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Type: Journal article
Title: Responses of canola to the application of slow-release boron fertilizers and their residual effect
Author: Abat, M.
Degryse, F.
Baird, R.
McLaughlin, M.
Citation: Soil Science Society of America Journal, 2015; 79(1):97-103
Publisher: Soil Science Society of America
Issue Date: 2015
ISSN: 1435-0661
Statement of
Margaret Abat, Fien Degryse, Roslyn Baird and Michael J. McLaughlin
Abstract: Boron (B) is essential for plant growth and the use of soluble B fertilizers is common, but leaching can result in poor fertilizer use efficiency in highrainfall areas. We assessed the response of canola (Brassica napus L.) in two consecutive crops to the application of co-granulated slow-release B fertilizer under simulated leaching conditions. The slow-release B sources were boron phosphate (BPO₄) synthesized at 500 or at 800°C for 1 h. For comparison, the more soluble B sources borax, ulexite, and colemanite were also included. All B sources were co-granulated with monoammonium phosphate (MAP) at a nominal concentration of 1.0% (w/w) B. The pure B sources, not co-granulated with MAP, were also included (first crop only). In the first crop, B concentrations in shoots were in the toxic range when B was supplied with the more soluble B sources, and dry matter yield was reduced for the treatments with borax and ulexite. The dry matter yields were lower and B concentrations in the shoot were higher in the treatments with pure B sources than in those with the co-granulated B sources. In the second crop, B concentrations in shoots were in the deficient range for the treatments with borax and ulexite and the plants showed B visual deficiency symptoms, although dry matter yield was not significantly affected. In contrast, the B supply for the treatments with BPO4 was adequate across both crops. The cumulative leaching loss of B for the treatments with co-granulated BPO₄ was low compared with that for the more soluble B sources. These results indicate that BPO₄ co-granulated products have potential as slow-release B fertilizers in high-rainfall areas.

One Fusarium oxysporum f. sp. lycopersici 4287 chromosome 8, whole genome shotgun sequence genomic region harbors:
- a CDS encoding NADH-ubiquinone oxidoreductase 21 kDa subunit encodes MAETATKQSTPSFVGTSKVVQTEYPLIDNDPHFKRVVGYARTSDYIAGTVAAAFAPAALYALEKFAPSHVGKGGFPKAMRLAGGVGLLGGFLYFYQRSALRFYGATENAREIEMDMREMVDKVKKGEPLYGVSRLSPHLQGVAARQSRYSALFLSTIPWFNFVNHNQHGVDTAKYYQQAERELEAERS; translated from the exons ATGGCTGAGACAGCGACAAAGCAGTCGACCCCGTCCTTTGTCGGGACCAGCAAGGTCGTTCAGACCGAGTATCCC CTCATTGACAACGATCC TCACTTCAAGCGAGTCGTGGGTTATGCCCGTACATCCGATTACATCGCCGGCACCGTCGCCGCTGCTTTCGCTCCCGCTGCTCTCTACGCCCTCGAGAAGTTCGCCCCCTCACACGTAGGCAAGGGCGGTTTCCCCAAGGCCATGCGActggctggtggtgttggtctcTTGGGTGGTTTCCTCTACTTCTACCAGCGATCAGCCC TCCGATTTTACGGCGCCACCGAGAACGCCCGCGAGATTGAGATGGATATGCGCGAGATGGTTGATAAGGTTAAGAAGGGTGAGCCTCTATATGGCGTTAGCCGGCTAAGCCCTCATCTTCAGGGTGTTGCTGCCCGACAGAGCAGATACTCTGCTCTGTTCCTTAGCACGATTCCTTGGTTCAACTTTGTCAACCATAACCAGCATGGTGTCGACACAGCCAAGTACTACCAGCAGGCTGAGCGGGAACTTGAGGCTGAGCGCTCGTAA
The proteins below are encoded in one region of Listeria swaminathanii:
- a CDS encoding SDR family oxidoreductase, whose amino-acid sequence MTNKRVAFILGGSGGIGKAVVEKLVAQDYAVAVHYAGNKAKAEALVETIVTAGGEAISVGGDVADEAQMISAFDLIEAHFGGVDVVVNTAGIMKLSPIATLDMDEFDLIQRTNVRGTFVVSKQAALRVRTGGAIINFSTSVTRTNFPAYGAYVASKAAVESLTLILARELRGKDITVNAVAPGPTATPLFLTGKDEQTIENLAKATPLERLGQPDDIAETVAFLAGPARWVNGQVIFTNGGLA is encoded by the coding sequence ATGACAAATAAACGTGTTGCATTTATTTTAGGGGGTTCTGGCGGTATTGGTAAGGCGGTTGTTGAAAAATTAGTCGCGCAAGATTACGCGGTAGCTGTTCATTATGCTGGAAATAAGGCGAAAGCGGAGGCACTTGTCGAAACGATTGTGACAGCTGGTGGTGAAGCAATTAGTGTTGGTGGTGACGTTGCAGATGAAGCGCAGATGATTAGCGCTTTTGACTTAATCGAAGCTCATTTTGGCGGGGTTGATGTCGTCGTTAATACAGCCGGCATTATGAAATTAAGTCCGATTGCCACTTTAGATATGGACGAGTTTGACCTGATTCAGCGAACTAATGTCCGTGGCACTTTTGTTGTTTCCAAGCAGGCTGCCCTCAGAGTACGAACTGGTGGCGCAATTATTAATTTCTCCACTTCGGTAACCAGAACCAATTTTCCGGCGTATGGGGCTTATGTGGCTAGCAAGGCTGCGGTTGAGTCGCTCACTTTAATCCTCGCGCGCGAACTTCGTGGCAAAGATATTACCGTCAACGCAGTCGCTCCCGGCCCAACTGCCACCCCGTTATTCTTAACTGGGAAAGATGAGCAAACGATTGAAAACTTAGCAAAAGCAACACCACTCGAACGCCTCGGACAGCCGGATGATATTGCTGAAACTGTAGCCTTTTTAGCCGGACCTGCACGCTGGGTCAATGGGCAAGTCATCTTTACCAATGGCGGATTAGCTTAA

Rights: © Soil Science Society of America, 5585 Guilford Rd., Madison WI 53711 USA All rights reserved. No part of this periodical may be reproduced or transmitted in any form or by any means, electronic or mechanical, including photocopying, recording, or any information storage and retrieval system, without permission in writing from the publisher. Permission for printing and for reprinting the material contained herein has been obtained by the publisher.
RMID: 0030017592
DOI: 10.2136/sssaj2014.07.0280
Appears in Collections:Agriculture, Food and Wine publications

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